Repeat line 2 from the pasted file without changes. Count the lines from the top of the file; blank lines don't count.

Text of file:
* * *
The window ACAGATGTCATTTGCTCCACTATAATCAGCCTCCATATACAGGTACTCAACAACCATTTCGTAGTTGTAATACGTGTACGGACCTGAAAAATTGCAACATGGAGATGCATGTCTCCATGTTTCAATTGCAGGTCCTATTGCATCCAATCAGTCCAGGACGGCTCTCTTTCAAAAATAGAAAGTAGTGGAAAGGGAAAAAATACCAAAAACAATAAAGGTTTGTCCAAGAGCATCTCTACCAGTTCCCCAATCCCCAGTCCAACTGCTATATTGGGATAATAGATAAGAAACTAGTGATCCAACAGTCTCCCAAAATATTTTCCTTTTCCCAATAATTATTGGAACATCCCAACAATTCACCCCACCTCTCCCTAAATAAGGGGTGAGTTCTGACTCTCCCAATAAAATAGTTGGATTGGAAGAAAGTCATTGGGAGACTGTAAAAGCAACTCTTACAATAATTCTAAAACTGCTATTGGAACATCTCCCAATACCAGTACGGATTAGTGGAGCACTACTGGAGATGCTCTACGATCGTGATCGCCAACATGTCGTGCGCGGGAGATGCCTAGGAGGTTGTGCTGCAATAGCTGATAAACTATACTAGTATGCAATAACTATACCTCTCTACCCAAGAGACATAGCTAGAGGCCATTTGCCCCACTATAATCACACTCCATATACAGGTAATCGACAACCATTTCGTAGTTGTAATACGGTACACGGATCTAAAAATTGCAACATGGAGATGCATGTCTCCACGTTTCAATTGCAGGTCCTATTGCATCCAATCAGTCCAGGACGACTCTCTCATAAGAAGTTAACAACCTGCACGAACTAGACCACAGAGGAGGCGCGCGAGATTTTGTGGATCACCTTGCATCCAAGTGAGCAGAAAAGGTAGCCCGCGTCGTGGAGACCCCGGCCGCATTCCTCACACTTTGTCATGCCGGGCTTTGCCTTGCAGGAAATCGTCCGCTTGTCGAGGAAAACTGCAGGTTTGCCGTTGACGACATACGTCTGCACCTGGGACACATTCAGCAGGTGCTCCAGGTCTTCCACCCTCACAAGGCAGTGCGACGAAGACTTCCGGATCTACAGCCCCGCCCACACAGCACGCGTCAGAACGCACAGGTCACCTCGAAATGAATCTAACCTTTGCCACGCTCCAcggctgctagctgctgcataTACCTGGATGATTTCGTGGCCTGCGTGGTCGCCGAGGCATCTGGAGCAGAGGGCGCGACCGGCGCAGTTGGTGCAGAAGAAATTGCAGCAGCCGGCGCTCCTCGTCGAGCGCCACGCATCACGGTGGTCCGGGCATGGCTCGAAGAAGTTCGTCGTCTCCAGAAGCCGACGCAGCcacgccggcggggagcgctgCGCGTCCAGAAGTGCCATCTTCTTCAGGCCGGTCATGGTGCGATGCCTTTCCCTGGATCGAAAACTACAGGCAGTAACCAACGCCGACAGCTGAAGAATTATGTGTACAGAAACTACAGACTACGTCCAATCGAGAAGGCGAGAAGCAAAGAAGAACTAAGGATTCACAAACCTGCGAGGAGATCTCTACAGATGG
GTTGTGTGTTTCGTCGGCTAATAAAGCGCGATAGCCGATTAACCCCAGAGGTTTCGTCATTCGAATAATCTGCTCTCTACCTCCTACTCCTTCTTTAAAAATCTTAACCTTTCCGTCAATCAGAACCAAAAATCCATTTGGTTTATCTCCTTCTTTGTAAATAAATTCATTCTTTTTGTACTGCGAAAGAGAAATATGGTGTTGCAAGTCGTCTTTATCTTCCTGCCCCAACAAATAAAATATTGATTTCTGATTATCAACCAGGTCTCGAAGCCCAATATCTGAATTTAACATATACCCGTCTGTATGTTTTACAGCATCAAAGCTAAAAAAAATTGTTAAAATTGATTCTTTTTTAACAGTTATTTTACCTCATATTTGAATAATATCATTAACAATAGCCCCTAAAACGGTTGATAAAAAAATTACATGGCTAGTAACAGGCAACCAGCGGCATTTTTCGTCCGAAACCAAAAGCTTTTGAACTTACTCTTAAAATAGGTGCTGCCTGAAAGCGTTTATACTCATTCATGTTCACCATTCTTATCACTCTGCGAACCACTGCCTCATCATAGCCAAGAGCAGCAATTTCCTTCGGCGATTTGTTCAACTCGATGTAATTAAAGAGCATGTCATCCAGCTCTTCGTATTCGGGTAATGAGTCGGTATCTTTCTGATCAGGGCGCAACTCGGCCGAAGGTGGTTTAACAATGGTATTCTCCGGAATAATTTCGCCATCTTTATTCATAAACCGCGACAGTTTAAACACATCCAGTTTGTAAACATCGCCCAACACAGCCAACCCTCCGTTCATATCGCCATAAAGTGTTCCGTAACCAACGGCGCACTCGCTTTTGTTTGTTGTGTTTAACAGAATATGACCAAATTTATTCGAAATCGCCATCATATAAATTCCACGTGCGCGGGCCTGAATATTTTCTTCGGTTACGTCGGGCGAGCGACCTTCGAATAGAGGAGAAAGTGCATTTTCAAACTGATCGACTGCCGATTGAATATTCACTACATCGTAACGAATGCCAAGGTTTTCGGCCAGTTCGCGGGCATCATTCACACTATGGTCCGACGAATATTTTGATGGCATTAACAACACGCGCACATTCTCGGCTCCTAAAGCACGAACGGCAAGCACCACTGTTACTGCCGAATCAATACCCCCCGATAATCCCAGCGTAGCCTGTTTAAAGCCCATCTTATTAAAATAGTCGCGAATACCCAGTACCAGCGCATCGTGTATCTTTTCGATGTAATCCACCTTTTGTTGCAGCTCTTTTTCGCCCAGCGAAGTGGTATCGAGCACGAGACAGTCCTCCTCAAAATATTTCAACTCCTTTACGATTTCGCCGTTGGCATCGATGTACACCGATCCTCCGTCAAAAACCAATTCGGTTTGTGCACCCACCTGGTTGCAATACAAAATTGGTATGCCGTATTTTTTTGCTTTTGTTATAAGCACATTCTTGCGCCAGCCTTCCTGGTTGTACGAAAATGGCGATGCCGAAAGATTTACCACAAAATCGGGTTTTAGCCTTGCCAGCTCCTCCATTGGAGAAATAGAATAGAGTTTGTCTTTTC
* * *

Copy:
GTTGTGTGTTTCGTCGGCTAATAAAGCGCGATAGCCGATTAACCCCAGAGGTTTCGTCATTCGAATAATCTGCTCTCTACCTCCTACTCCTTCTTTAAAAATCTTAACCTTTCCGTCAATCAGAACCAAAAATCCATTTGGTTTATCTCCTTCTTTGTAAATAAATTCATTCTTTTTGTACTGCGAAAGAGAAATATGGTGTTGCAAGTCGTCTTTATCTTCCTGCCCCAACAAATAAAATATTGATTTCTGATTATCAACCAGGTCTCGAAGCCCAATATCTGAATTTAACATATACCCGTCTGTATGTTTTACAGCATCAAAGCTAAAAAAAATTGTTAAAATTGATTCTTTTTTAACAGTTATTTTACCTCATATTTGAATAATATCATTAACAATAGCCCCTAAAACGGTTGATAAAAAAATTACATGGCTAGTAACAGGCAACCAGCGGCATTTTTCGTCCGAAACCAAAAGCTTTTGAACTTACTCTTAAAATAGGTGCTGCCTGAAAGCGTTTATACTCATTCATGTTCACCATTCTTATCACTCTGCGAACCACTGCCTCATCATAGCCAAGAGCAGCAATTTCCTTCGGCGATTTGTTCAACTCGATGTAATTAAAGAGCATGTCATCCAGCTCTTCGTATTCGGGTAATGAGTCGGTATCTTTCTGATCAGGGCGCAACTCGGCCGAAGGTGGTTTAACAATGGTATTCTCCGGAATAATTTCGCCATCTTTATTCATAAACCGCGACAGTTTAAACACATCCAGTTTGTAAACATCGCCCAACACAGCCAACCCTCCGTTCATATCGCCATAAAGTGTTCCGTAACCAACGGCGCACTCGCTTTTGTTTGTTGTGTTTAACAGAATATGACCAAATTTATTCGAAATCGCCATCATATAAATTCCACGTGCGCGGGCCTGAATATTTTCTTCGGTTACGTCGGGCGAGCGACCTTCGAATAGAGGAGAAAGTGCATTTTCAAACTGATCGACTGCCGATTGAATATTCACTACATCGTAACGAATGCCAAGGTTTTCGGCCAGTTCGCGGGCATCATTCACACTATGGTCCGACGAATATTTTGATGGCATTAACAACACGCGCACATTCTCGGCTCCTAAAGCACGAACGGCAAGCACCACTGTTACTGCCGAATCAATACCCCCCGATAATCCCAGCGTAGCCTGTTTAAAGCCCATCTTATTAAAATAGTCGCGAATACCCAGTACCAGCGCATCGTGTATCTTTTCGATGTAATCCACCTTTTGTTGCAGCTCTTTTTCGCCCAGCGAAGTGGTATCGAGCACGAGACAGTCCTCCTCAAAATATTTCAACTCCTTTACGATTTCGCCGTTGGCATCGATGTACACCGATCCTCCGTCAAAAACCAATTCGGTTTGTGCACCCACCTGGTTGCAATACAAAATTGGTATGCCGTATTTTTTTGCTTTTGTTATAAGCACATTCTTGCGCCAGCCTTCCTGGTTGTACGAAAATGGCGATGCCGAAAGATTTACCACAAAATCGGGTTTTAGCCTTGCCAGCTCCTCCATTGGAGAAATAGAATAGAGTTTGTCTTTTC